“I need sex.”
Again, might be true. Sex can be labeled an emotional or relational need in marriage. Yet, talking up a storm about your needs, while ignoring your spouse’s reasons for not cooperating, can become a pursuit of your own selfish ends.
In the name of something good, you end up treating your spouse like your own sexual drive-thru: Take my order, fulfill my need, and leave me satisfied. I don’t see that approach in 1 Corinthians 13 love either—do you?
“You don’t expect me to do it when I’m not in the mood, do you?”
Well, of course you shouldn’t be forced into your own marriage bed against your will. Nor should you be expected to offer up your body any time your spouse feels a quiver in their nether regions!
But as right as that is, too many spouses end up blocking reasonable attempts to address sexual problems or prioritize intimacy with the effectiveness of an NFL tackle. They cite their low libido as their right to not even try.
Me pointing out this problem doesn’t resolve barriers—I have a whole blog and several books that address them—but I’m only trying to show that you can have a great point, be right about something, and yet act in a way that doesn’t comport with “Love is patient, love is kind. It does not envy, it does not boast, it is not proud. It does not dishonor others, it is not self-seeking.”
Practice Makes Permanent
Although we often hear “practice makes perfect,” the truth is that practicing something doesn’t make your action perfect—it just forms a habit. What you practice becomes permanent. (Kudos to my former pastor, Danny Mercer, for teaching me this one.)
Too often, we’ve built up a practice of treating our spouse in a way inconsistent with how husbands and wives are commanded to treat one another. Until we not only pray for something new but pursue it diligently with a new practice, we’ll hang on to methods that don’t work and make our spouse feel unloved.
That’s where some of your marriages are right now, today. You’re in what seems like a permanent rut, having adopted practices that undermine love and intimacy in your marriage.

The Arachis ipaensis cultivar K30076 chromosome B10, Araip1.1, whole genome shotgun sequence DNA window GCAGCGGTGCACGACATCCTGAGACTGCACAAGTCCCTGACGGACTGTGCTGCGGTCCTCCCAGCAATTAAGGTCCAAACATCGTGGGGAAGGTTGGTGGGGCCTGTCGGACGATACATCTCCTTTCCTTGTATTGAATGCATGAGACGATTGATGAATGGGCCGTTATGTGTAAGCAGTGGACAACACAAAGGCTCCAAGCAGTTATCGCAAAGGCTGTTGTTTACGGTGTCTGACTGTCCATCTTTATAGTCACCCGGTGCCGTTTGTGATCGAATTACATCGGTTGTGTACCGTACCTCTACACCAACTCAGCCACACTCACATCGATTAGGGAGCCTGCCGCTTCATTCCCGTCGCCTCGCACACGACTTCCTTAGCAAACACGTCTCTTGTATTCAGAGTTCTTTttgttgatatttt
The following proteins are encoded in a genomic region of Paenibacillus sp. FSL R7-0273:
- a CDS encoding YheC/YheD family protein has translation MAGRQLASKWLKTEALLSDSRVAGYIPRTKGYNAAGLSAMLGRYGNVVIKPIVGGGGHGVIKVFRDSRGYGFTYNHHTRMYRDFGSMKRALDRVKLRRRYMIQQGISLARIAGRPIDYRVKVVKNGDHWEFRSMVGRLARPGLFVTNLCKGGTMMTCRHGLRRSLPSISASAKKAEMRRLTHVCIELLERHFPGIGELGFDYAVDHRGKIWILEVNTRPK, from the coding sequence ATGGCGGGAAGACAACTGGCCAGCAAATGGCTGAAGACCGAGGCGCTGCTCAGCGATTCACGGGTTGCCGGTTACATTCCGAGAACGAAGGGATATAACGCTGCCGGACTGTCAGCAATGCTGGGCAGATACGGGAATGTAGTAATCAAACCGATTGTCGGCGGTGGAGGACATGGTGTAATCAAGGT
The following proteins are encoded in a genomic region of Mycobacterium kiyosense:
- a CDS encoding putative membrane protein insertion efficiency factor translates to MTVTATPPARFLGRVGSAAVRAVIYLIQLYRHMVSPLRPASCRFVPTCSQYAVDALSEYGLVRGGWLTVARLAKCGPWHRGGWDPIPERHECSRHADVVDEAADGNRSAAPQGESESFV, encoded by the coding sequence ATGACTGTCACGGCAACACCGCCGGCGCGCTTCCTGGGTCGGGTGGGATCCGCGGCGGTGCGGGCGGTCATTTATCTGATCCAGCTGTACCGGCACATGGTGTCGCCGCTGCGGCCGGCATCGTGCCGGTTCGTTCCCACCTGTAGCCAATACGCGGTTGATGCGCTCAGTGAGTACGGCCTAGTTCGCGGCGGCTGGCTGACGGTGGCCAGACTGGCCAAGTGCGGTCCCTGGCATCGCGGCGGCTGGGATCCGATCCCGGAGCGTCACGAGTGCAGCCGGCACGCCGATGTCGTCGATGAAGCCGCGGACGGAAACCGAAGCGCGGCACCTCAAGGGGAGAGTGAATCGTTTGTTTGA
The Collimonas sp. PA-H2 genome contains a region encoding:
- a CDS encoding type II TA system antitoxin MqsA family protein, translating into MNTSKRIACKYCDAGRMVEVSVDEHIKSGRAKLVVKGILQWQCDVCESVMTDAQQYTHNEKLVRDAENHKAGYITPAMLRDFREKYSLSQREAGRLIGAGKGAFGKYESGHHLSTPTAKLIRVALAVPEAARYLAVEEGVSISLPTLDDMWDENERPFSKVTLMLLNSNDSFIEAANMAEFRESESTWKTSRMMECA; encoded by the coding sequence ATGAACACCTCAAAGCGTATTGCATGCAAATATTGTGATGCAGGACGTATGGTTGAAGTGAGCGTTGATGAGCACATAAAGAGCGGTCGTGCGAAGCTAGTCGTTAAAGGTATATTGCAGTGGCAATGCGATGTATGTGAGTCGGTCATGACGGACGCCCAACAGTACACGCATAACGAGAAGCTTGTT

But what now? What do you need to resolve to practice instead?
Jesus replied, “But even more blessed are all who hear the word of God and put it into practice.”Luke 11:28
Resolve to Be More Like Christ
Christian simply means follower of Christ. If you follow someone, they take the lead and you go where they go.
Even now, I want to shake my head at that wife I was who thought she could cite Christian principles when it suited her desires for marriage but ignore all the rest. As if I could follow behind Christ for a while, leave the path when I saw a better way to go, and catch up to Him later. Jesus was probably shaking his head back then too and even mumbling, “Oh my daughter, follow me the whole way.”
Of course not all sex issues in your marriage can be resolved by saying, “Take two More-Like-Christ pills in the morning, and call me in the morning to say how great it was!” There are legitimate challenges that require more understanding and effort.
But many of us could vastly improve our marriage and sexual intimacy if we treated our beloved with genuine, Christlike love. If we at least began to practice His commands, embrace His prescription for love, and leave space for Him to fulfill His promises. If our spouse really knew, with no wavering whatsoever, that we’re a Christian. Not just to the world out there, but especially to the one we vowed to love.
For me, the practice I adopted was referring back to 1 Corinthians 13 love in my head, often. I’d feel tempted to complain to my husband about our relationships, bite my tongue, and recite, “Love is patient, love is kind…” etc. To be honest, at first it was spoken through clenched teeth, with an unspoken dang it at the beginning of the recitation.